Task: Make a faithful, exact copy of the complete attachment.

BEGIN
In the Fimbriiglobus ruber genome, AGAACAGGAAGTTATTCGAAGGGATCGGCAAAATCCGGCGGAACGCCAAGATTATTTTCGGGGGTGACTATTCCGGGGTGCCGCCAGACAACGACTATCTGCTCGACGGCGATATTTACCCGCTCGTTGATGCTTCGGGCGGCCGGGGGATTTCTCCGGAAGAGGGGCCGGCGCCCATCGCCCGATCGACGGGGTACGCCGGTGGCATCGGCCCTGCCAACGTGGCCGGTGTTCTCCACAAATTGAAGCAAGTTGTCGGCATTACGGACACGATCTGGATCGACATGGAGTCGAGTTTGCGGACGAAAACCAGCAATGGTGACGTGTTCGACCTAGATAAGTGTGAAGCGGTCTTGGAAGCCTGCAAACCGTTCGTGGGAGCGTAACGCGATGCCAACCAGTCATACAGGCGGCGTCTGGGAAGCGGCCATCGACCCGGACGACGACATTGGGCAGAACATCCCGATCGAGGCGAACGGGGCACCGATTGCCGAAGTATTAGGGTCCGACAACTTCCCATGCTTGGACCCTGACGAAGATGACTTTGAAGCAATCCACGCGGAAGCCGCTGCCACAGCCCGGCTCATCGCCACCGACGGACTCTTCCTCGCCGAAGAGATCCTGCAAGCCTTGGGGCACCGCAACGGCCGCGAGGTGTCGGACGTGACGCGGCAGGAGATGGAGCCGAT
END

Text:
In the Fimbriiglobus ruber genome, AGAACAGGAAGTTATTCGAAGGGATCGGCAAAATCCGGCGGAACGCCAAGATTATTTTCGGGGGTGACTATTCCGGGGTGCCGCCAGACAACGACTATCTGCTCGACGGCGATATTTACCCGCTCGTTGATGCTTCGGGCGGCCGGGGGATTTCTCCGGAAGAGGGGCCGGCGCCCATCGCCCGATCGACGGGGTACGCCGGTGGCATCGGCCCTGCCAACGTGGCCGGTGTTCTCCACAAATTGAAGCAAGTTGTCGGCATTACGGACACGATCTGGATCGACATGGAGTCGAGTTTGCGGACGAAAACCAGCAATGGTGACGTGTTCGACCTAGATAAGTGTGAAGCGGTCTTGGAAGCCTGCAAACCGTTCGTGGGAGCGTAACGCGATGCCAACCAGTCATACAGGCGGCGTCTGGGAAGCGGCCATCGACCCGGACGACGACATTGGGCAGAACATCCCGATCGAGGCGAACGGGGCACCGATTGCCGAAGTATTAGGGTCCGACAACTTCCCATGCTTGGACCCTGACGAAGATGACTTTGAAGCAATCCACGCGGAAGCCGCTGCCACAGCCCGGCTCATCGCCACCGACGGACTCTTCCTCGCCGAAGAGATCCTGCAAGCCTTGGGGCACCGCAACGGCCGCGAGGTGTCGGACGTGACGCGGCAGGAGATGGAGCCGAT